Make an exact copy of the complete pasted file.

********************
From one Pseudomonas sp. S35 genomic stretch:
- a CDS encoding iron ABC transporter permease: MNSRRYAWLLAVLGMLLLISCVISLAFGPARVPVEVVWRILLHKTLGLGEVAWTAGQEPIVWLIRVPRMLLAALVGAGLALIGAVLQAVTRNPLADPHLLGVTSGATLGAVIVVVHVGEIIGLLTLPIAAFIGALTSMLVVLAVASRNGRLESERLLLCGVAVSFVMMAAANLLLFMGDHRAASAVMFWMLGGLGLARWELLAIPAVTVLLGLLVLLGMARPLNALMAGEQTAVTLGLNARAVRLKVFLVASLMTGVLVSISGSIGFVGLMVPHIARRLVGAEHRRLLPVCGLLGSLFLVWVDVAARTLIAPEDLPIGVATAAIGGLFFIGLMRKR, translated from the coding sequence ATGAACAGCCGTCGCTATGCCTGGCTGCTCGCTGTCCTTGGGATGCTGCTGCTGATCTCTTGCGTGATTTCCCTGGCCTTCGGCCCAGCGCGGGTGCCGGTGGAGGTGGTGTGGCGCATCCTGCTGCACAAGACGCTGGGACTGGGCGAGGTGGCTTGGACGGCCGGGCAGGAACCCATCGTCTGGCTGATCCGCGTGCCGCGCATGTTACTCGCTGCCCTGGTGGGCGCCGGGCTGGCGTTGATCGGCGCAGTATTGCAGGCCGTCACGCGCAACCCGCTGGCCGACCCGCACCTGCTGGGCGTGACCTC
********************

From one Pseudomonas sp. S35 genomic stretch:
- a CDS encoding iron ABC transporter permease: MNSRRYAWLLAVLGMLLLISCVISLAFGPARVPVEVVWRILLHKTLGLGEVAWTAGQEPIVWLIRVPRMLLAALVGAGLALIGAVLQAVTRNPLADPHLLGVTSGATLGAVIVVVHVGEIIGLLTLPIAAFIGALTSMLVVLAVASRNGRLESERLLLCGVAVSFVMMAAANLLLFMGDHRAASAVMFWMLGGLGLARWELLAIPAVTVLLGLLVLLGMARPLNALMAGEQTAVTLGLNARAVRLKVFLVASLMTGVLVSISGSIGFVGLMVPHIARRLVGAEHRRLLPVCGLLGSLFLVWVDVAARTLIAPEDLPIGVATAAIGGLFFIGLMRKR, translated from the coding sequence ATGAACAGCCGTCGCTATGCCTGGCTGCTCGCTGTCCTTGGGATGCTGCTGCTGATCTCTTGCGTGATTTCCCTGGCCTTCGGCCCAGCGCGGGTGCCGGTGGAGGTGGTGTGGCGCATCCTGCTGCACAAGACGCTGGGACTGGGCGAGGTGGCTTGGACGGCCGGGCAGGAACCCATCGTCTGGCTGATCCGCGTGCCGCGCATGTTACTCGCTGCCCTGGTGGGCGCCGGGCTGGCGTTGATCGGCGCAGTATTGCAGGCCGTCACGCGCAACCCGCTGGCCGACCCGCACCTGCTGGGCGTGACCTC